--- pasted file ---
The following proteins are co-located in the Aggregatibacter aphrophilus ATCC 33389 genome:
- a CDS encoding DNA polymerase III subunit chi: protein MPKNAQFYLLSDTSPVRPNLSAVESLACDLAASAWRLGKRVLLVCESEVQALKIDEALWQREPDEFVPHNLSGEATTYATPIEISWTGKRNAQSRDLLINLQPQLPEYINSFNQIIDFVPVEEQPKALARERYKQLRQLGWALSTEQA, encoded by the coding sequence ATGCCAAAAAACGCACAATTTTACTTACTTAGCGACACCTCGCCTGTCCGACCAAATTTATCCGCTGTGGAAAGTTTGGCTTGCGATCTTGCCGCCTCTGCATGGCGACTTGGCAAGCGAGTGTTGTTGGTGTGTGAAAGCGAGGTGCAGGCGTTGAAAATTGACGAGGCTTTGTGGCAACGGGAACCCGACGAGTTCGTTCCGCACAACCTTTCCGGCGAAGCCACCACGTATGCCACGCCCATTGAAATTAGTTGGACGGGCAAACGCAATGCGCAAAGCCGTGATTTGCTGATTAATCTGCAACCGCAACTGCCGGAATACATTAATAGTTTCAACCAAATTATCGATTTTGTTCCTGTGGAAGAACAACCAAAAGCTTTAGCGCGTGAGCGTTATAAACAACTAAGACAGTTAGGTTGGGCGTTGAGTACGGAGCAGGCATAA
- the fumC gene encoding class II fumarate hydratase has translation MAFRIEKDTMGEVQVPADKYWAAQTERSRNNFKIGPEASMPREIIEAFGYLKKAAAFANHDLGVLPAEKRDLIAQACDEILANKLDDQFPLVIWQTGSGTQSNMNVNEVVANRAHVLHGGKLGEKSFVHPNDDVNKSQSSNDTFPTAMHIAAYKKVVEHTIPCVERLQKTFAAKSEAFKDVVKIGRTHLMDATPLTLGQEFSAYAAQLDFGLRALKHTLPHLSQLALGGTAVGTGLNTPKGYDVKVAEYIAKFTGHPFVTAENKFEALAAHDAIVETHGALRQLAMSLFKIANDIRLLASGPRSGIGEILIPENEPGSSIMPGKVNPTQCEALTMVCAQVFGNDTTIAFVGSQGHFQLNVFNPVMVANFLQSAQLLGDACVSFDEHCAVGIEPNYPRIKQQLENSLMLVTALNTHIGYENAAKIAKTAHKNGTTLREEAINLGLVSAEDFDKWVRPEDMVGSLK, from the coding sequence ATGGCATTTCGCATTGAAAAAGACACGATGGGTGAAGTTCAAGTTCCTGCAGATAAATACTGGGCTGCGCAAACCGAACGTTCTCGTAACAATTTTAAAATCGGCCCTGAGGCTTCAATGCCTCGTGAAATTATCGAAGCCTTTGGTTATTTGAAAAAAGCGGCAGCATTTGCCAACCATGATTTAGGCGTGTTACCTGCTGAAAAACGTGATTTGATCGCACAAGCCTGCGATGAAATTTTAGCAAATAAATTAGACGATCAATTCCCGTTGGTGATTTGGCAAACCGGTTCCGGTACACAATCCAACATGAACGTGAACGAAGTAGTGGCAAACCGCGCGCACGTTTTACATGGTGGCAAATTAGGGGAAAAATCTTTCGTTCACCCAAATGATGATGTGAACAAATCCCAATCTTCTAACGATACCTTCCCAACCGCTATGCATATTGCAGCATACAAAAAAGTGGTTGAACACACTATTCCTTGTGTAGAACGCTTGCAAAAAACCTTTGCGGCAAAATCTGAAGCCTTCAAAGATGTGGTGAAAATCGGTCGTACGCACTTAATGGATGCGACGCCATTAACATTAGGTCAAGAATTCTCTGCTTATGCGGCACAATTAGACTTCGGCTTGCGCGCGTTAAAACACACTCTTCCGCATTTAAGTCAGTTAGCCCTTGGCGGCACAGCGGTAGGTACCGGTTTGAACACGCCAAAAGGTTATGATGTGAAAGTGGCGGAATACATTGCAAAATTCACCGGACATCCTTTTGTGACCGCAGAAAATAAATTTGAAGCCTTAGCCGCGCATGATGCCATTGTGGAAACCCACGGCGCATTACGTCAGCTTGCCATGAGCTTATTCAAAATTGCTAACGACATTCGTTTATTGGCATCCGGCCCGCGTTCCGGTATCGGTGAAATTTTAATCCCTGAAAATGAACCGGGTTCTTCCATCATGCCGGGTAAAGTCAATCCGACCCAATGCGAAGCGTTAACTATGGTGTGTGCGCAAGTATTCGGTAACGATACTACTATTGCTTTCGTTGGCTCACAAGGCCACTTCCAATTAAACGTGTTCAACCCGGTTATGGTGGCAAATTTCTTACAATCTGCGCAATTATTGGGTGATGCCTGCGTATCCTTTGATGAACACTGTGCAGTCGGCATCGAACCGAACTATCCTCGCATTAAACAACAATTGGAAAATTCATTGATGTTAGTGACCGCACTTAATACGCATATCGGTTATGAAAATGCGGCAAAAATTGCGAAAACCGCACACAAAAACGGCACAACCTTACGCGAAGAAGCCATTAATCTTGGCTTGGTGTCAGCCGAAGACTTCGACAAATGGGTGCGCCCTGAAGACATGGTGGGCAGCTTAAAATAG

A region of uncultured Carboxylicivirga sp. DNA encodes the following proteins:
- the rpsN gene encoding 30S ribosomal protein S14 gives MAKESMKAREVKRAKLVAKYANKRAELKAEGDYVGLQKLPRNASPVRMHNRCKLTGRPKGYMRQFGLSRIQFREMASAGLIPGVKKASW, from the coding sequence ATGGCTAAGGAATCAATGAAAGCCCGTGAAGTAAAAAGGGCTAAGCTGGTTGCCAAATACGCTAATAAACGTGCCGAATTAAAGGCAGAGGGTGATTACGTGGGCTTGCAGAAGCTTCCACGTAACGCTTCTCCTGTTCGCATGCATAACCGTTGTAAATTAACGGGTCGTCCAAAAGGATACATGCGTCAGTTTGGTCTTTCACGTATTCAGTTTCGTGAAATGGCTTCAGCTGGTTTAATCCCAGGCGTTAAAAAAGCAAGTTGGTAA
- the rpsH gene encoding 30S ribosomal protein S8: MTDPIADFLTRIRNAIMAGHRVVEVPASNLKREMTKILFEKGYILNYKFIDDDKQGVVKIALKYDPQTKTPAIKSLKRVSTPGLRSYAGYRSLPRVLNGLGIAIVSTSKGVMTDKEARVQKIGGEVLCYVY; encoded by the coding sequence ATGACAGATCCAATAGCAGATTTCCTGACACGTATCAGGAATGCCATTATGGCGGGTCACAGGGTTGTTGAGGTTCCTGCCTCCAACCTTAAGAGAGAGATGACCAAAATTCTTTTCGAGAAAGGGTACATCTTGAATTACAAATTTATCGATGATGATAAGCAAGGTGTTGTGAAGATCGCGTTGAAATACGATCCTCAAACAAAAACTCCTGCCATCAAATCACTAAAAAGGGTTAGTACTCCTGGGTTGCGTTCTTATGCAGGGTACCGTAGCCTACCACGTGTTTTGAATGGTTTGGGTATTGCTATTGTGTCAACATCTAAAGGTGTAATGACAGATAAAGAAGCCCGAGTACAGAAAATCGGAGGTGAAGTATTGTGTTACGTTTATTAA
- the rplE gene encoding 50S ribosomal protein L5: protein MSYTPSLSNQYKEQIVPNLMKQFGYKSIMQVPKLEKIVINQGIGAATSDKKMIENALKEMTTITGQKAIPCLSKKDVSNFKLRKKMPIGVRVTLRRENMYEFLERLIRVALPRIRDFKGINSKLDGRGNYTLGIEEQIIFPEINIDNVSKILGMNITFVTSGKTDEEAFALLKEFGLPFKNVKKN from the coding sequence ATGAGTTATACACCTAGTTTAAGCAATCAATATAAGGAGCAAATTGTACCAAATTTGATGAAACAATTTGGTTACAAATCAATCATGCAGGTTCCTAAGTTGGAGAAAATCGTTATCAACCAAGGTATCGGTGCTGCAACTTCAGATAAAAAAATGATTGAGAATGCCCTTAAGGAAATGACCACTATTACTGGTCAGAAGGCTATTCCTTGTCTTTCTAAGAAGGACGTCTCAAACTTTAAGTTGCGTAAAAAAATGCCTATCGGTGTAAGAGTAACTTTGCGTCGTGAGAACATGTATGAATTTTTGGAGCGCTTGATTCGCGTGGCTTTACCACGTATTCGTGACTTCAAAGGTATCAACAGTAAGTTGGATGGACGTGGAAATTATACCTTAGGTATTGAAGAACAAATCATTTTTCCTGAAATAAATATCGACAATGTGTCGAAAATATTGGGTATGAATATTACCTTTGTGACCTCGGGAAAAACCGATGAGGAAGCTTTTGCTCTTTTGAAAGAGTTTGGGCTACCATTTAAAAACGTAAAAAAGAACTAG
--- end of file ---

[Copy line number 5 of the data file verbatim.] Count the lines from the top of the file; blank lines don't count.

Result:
- the rpsN gene encoding 30S ribosomal protein S14 gives MAKESMKAREVKRAKLVAKYANKRAELKAEGDYVGLQKLPRNASPVRMHNRCKLTGRPKGYMRQFGLSRIQFREMASAGLIPGVKKASW, from the coding sequence ATGGCTAAGGAATCAATGAAAGCCCGTGAAGTAAAAAGGGCTAAGCTGGTTGCCAAATACGCTAATAAACGTGCCGAATTAAAGGCAGAGGGTGATTACGTGGGCTTGCAGAAGCTTCCACGTAACGCTTCTCCTGTTCGCATGCATAACCGTTGTAAATTAACGGGTCGTCCAAAAGGATACATGCGTCAGTTTGGTCTTTCACGTATTCAGTTTCGTGAAATGGCTTCAGCTGGTTTAATCCCAGGCGTTAAAAAAGCAAGTTGGTAA